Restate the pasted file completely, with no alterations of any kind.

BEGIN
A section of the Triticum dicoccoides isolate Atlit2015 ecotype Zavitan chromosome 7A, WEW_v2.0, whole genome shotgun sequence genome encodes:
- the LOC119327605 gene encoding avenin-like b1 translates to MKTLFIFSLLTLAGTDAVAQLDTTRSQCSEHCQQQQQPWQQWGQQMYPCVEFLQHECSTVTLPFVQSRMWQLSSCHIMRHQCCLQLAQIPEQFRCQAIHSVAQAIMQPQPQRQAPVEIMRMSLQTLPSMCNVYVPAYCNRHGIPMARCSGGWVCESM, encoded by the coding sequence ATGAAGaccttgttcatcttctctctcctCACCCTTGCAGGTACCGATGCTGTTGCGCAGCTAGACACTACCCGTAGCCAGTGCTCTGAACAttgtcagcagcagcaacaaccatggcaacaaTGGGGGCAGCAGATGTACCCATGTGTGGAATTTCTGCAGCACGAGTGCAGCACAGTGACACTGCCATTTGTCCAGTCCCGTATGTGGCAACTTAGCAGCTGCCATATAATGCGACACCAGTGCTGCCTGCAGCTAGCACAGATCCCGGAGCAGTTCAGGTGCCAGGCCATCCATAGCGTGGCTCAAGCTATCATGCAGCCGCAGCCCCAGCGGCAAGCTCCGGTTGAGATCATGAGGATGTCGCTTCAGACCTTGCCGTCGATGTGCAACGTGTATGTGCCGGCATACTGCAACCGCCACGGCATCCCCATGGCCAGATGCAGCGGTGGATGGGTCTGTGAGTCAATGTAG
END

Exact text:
A section of the Triticum dicoccoides isolate Atlit2015 ecotype Zavitan chromosome 7A, WEW_v2.0, whole genome shotgun sequence genome encodes:
- the LOC119327605 gene encoding avenin-like b1 translates to MKTLFIFSLLTLAGTDAVAQLDTTRSQCSEHCQQQQQPWQQWGQQMYPCVEFLQHECSTVTLPFVQSRMWQLSSCHIMRHQCCLQLAQIPEQFRCQAIHSVAQAIMQPQPQRQAPVEIMRMSLQTLPSMCNVYVPAYCNRHGIPMARCSGGWVCESM, encoded by the coding sequence ATGAAGaccttgttcatcttctctctcctCACCCTTGCAGGTACCGATGCTGTTGCGCAGCTAGACACTACCCGTAGCCAGTGCTCTGAACAttgtcagcagcagcaacaaccatggcaacaaTGGGGGCAGCAGATGTACCCATGTGTGGAATTTCTGCAGCACGAGTGCAGCACAGTGACACTGCCATTTGTCCAGTCCCGTATGTGGCAACTTAGCAGCTGCCATATAATGCGACACCAGTGCTGCCTGCAGCTAGCACAGATCCCGGAGCAGTTCAGGTGCCAGGCCATCCATAGCGTGGCTCAAGCTATCATGCAGCCGCAGCCCCAGCGGCAAGCTCCGGTTGAGATCATGAGGATGTCGCTTCAGACCTTGCCGTCGATGTGCAACGTGTATGTGCCGGCATACTGCAACCGCCACGGCATCCCCATGGCCAGATGCAGCGGTGGATGGGTCTGTGAGTCAATGTAG